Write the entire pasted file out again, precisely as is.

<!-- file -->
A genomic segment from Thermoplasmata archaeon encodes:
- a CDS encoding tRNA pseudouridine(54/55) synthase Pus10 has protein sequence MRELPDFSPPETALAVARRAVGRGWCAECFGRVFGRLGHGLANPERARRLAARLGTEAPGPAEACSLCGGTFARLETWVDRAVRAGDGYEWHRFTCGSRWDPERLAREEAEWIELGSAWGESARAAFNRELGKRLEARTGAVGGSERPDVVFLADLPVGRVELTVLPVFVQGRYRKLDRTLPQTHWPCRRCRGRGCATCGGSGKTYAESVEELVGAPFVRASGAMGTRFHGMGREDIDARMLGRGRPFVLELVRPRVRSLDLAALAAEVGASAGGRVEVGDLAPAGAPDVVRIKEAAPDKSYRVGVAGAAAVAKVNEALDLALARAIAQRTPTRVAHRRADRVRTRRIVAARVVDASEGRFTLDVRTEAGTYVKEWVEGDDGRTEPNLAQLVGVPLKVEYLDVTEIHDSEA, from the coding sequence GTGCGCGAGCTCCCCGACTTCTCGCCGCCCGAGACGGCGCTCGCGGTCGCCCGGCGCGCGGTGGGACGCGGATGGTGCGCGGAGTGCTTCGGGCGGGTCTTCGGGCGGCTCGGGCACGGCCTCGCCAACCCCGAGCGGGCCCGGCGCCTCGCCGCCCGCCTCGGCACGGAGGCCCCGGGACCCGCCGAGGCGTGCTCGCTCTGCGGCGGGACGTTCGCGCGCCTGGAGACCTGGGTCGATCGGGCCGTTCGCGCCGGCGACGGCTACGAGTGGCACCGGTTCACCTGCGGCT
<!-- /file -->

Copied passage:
A genomic segment from Thermoplasmata archaeon encodes:
- a CDS encoding tRNA pseudouridine(54/55) synthase Pus10 has protein sequence MRELPDFSPPETALAVARRAVGRGWCAECFGRVFGRLGHGLANPERARRLAARLGTEAPGPAEACSLCGGTFARLETWVDRAVRAGDGYEWHRFTCGSRWDPERLAREEAEWIELGSAWGESARAAFNRELGKRLEARTGAVGGSERPDVVFLADLPVGRVELTVLPVFVQGRYRKLDRTLPQTHWPCRRCRGRGCATCGGSGKTYAESVEELVGAPFVRASGAMGTRFHGMGREDIDARMLGRGRPFVLELVRPRVRSLDLAALAAEVGASAGGRVEVGDLAPAGAPDVVRIKEAAPDKSYRVGVAGAAAVAKVNEALDLALARAIAQRTPTRVAHRRADRVRTRRIVAARVVDASEGRFTLDVRTEAGTYVKEWVEGDDGRTEPNLAQLVGVPLKVEYLDVTEIHDSEA, from the coding sequence GTGCGCGAGCTCCCCGACTTCTCGCCGCCCGAGACGGCGCTCGCGGTCGCCCGGCGCGCGGTGGGACGCGGATGGTGCGCGGAGTGCTTCGGGCGGGTCTTCGGGCGGCTCGGGCACGGCCTCGCCAACCCCGAGCGGGCCCGGCGCCTCGCCGCCCGCCTCGGCACGGAGGCCCCGGGACCCGCCGAGGCGTGCTCGCTCTGCGGCGGGACGTTCGCGCGCCTGGAGACCTGGGTCGATCGGGCCGTTCGCGCCGGCGACGGCTACGAGTGGCACCGGTTCACCTGCGGCT